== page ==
Q-0002_Quest_for_Fire_quad_movie_poster_l

Quest for Fire & Burgess (1980)

Found- a press-cutting from 9th November 1980 about Anthony Burgess and the making of the movie Quest for Fire - which came out in 1981. Burgess created a primitive language which is spoken in the movie by the Ulam tribe. The article is joshing in tone. It was published in the 'Public Eye' section of The Observer, possibly a sort of gossip column.

Anthony Burgess Back to Basics

Remarkable things have come off the typewriter off the author Anthony Burgess; but none so odd  as two hours of grunts for a £4 million film about the Stone Age.' Hell of a lot of work creating a language on basic principles', he says.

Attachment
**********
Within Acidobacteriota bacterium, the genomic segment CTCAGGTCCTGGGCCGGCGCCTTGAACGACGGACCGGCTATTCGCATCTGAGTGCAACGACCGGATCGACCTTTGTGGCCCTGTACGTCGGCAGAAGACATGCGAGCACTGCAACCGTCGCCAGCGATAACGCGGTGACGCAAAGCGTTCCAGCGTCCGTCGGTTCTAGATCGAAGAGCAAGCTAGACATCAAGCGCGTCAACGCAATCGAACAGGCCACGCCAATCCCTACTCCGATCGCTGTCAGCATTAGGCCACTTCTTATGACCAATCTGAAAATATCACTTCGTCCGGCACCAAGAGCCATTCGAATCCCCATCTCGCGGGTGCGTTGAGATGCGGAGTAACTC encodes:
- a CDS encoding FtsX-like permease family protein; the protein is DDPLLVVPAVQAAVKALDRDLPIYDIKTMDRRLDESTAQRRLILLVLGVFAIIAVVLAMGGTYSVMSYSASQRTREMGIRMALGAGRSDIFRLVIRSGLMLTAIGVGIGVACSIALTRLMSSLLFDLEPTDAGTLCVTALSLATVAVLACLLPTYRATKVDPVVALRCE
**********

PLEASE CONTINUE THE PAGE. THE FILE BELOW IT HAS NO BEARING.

The grunting, Burgess-style,  has been going on around Aviemore in the Scottish highlands. 14 elephants, heavily disguised as woolly mastodons are also playing their parts, trumpeting as they fancy without literary guidance.

On the telephone from his home in Monaco, the distinguished grunt writer seemed astounded  that the film Quest for Fire was not being shot in Iceland. 'I thought they'd sent the elephants up there'  said Burgess.  'The lights good in Iceland.' [Some info about location problems, cost etc.,] …but there was no stinting on the grunts.  Burgess came to London to show the actors how to have a meaningful meaningless dialogue. Author/ anthropologist Desmond Morris joined him, to teach the right gesticulations for naked apes.

There are no star names amongst the cave persons, who are largely occupied in fighting one another for fire (it comes naturally, no doubt, in the Highlands just now).  The script by Gerard Brach derives from a somewhat obscure French novel published in 1912. On Wednesday the entire team, 80 strong, flies off to grunt in a warmer clime, in Kenya.